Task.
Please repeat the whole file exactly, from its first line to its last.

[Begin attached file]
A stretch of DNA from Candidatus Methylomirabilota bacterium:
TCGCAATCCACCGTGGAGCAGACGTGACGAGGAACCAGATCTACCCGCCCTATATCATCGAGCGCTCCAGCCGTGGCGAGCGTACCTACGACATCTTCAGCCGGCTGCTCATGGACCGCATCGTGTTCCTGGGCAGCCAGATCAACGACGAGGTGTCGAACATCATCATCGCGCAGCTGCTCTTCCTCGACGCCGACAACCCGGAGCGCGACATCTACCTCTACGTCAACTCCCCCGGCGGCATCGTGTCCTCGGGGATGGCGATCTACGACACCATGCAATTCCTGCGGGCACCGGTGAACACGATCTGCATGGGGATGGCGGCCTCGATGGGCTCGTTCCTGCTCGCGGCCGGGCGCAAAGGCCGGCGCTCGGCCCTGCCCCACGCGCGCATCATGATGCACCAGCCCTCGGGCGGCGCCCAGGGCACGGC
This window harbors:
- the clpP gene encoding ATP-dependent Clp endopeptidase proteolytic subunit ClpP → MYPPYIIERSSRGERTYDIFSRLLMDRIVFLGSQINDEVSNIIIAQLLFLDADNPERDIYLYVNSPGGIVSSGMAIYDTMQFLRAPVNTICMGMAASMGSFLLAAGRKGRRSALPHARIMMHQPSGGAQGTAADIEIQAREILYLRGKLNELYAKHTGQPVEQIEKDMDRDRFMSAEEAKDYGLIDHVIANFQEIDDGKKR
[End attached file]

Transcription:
A stretch of DNA from Candidatus Methylomirabilota bacterium:
TCGCAATCCACCGTGGAGCAGACGTGACGAGGAACCAGATCTACCCGCCCTATATCATCGAGCGCTCCAGCCGTGGCGAGCGTACCTACGACATCTTCAGCCGGCTGCTCATGGACCGCATCGTGTTCCTGGGCAGCCAGATCAACGACGAGGTGTCGAACATCATCATCGCGCAGCTGCTCTTCCTCGACGCCGACAACCCGGAGCGCGACATCTACCTCTACGTCAACTCCCCCGGCGGCATCGTGTCCTCGGGGATGGCGATCTACGACACCATGCAATTCCTGCGGGCACCGGTGAACACGATCTGCATGGGGATGGCGGCCTCGATGGGCTCGTTCCTGCTCGCGGCCGGGCGCAAAGGCCGGCGCTCGGCCCTGCCCCACGCGCGCATCATGATGCACCAGCCCTCGGGCGGCGCCCAGGGCACGGC
This window harbors:
- the clpP gene encoding ATP-dependent Clp endopeptidase proteolytic subunit ClpP → MYPPYIIERSSRGERTYDIFSRLLMDRIVFLGSQINDEVSNIIIAQLLFLDADNPERDIYLYVNSPGGIVSSGMAIYDTMQFLRAPVNTICMGMAASMGSFLLAAGRKGRRSALPHARIMMHQPSGGAQGTAADIEIQAREILYLRGKLNELYAKHTGQPVEQIEKDMDRDRFMSAEEAKDYGLIDHVIANFQEIDDGKKR